Additionally, I think the NAAS would be a great place to discuss the implementation of NMAI's Culture Term thesaurus, which has just received an LOC Subject Source Code.

Nathan Sowry

Reference Archivist, National Museum of the American Indian, Smithsonian Institution

Bio: Nathan Sowry is the Reference Archivist for the Archives Center at the Smithsonian Institution's National Museum of the American Indian. He works primarily with Native and non-Native researchers, scholars, and community groups interested in utilizing the NMAI's archival collections. Nathan received his BA in Anthropology and Religious Studies from the University of Pittsburgh, MA in History from Washington State University, MLIS in Archives and Records Administration from the University of Wisconsin-Madison, and PhD in History from American University.

Nathan has worked professionally as an archivist and records officer with the National Archives and Records Administration, the National Park Service, Washington State University, the Wisconsin Historical Society, and more recently with the Smithsonian's National Museum of African Art and the National Museum of the American Indian.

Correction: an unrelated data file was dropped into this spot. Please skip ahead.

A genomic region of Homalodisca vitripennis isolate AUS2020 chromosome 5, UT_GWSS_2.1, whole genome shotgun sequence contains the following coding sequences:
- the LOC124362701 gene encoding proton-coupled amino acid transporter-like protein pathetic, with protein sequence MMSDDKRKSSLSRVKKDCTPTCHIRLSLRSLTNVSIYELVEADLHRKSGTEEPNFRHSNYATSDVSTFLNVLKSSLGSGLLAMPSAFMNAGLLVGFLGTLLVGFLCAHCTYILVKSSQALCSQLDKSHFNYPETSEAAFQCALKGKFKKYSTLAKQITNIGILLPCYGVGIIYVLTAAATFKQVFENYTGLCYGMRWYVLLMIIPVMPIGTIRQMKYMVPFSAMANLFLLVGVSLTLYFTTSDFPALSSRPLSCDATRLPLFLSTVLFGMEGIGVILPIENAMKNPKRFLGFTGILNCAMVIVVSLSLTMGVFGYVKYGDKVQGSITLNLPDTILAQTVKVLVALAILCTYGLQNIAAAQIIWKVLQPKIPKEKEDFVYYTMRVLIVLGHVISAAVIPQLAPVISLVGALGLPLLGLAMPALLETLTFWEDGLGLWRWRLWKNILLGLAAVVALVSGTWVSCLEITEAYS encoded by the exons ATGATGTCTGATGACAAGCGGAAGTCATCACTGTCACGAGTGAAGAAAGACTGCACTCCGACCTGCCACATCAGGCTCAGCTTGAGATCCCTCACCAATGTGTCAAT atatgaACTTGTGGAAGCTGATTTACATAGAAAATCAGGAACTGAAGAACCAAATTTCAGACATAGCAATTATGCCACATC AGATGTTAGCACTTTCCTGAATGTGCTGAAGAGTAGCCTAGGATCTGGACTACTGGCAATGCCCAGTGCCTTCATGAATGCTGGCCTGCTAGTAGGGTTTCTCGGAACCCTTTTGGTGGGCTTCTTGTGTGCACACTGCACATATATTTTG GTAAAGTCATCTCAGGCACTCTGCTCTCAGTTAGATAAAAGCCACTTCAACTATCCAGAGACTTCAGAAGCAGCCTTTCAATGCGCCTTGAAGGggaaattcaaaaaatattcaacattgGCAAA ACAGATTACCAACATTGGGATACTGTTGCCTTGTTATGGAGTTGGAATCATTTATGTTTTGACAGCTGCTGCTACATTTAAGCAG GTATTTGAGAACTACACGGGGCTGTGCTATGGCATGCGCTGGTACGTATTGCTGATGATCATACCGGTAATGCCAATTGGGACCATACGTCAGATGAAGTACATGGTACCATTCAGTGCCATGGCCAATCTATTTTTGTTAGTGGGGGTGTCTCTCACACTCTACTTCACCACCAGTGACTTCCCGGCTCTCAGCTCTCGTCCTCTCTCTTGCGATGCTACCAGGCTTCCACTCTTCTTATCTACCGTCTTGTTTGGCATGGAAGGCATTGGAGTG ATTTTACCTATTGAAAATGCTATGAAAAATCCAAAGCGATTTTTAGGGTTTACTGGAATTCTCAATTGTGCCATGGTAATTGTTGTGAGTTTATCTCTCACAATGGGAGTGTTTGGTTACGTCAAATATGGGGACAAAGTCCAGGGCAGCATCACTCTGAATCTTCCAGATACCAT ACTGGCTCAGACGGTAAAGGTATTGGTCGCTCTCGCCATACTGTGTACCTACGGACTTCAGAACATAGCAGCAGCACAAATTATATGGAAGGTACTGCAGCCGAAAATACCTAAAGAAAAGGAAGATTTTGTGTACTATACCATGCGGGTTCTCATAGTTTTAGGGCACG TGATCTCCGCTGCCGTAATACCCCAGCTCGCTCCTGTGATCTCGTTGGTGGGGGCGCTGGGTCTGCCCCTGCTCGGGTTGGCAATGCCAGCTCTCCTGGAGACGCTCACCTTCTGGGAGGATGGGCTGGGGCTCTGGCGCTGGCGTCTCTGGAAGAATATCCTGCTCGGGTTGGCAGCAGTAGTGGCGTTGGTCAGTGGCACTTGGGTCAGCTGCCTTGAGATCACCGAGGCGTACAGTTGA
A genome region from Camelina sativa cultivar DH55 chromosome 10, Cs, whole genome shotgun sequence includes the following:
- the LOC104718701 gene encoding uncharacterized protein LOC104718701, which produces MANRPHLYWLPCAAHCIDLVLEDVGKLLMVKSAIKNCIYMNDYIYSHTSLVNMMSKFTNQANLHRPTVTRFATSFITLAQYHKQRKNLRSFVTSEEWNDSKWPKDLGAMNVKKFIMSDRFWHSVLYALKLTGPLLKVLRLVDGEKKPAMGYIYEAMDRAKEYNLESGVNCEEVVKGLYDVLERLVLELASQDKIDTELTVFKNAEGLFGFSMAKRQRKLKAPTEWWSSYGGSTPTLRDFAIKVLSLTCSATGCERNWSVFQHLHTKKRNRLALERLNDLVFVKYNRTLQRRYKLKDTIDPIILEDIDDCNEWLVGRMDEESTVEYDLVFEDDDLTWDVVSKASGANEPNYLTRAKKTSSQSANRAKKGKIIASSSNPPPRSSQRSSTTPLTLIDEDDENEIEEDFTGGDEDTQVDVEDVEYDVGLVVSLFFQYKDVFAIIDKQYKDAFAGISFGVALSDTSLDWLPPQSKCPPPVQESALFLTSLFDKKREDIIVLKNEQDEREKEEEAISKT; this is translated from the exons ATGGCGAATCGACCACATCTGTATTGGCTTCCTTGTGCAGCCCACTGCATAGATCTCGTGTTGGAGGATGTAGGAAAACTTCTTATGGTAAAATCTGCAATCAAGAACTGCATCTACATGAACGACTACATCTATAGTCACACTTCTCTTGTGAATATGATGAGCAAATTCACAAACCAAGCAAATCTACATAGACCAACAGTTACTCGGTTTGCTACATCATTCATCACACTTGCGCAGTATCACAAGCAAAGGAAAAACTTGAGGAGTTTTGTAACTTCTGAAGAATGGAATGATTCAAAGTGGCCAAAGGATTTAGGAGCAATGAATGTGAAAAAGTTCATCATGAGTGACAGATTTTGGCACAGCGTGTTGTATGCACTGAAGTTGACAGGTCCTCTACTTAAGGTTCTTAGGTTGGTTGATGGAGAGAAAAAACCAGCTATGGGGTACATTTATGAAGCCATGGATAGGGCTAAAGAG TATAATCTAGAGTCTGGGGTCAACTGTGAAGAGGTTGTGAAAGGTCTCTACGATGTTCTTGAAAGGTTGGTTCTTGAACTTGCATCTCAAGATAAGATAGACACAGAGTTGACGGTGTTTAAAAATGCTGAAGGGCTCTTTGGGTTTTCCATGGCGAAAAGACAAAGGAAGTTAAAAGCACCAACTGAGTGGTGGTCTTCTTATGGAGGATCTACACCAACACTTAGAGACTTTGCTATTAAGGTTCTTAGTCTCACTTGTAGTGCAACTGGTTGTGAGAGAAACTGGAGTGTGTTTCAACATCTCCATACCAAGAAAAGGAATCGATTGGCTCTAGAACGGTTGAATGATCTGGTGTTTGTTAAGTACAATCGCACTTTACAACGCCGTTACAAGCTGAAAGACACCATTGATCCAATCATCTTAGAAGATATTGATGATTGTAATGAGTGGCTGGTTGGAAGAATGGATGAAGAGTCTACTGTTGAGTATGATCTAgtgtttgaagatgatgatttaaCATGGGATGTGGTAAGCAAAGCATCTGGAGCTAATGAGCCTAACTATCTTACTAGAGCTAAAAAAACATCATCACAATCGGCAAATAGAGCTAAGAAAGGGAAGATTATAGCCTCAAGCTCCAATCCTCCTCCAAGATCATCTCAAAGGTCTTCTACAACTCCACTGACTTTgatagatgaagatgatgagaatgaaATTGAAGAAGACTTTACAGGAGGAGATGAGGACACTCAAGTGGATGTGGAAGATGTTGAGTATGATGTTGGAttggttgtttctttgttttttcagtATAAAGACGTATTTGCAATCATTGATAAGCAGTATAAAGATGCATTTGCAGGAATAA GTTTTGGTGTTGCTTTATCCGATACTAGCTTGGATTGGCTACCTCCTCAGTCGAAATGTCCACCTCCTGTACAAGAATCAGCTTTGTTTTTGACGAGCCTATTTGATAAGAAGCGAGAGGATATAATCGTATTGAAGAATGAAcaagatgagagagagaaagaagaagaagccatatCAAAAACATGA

Statement: As archivists and stewards of Native American and Indigenous archival materials, many of us daily strive to build sustainable, collaborative relationships with Native communities, learning how to better describe and make accessible the archival collections in our care. Importantly, we simultaneously learn from Native partners and constituents how best to address or restrict those materials which community members designate as culturally sensitive or not intended for public consumption.

If elected to serve with this body, I would work to broaden our knowledge of the Native American and Indigenous cultural heritage materials in our collective stewardship. While working to increase our collaborative relationships and partnerships with Native communities, we also need to increase our collaborative relationships amongst cultural heritage professionals working in museums, universities, and tribal archives across the country and around the world. As archivists, we regularly guide Native and non-Native researchers in what can be a very daunting and challenging search to locate cultural heritage items. By working with fellow archivists to be aware of and share knowledge about Native and Indigenous archival materials in other cultural heritage repositories, we ourselves can be better informed, and thus can better serve our constituencies.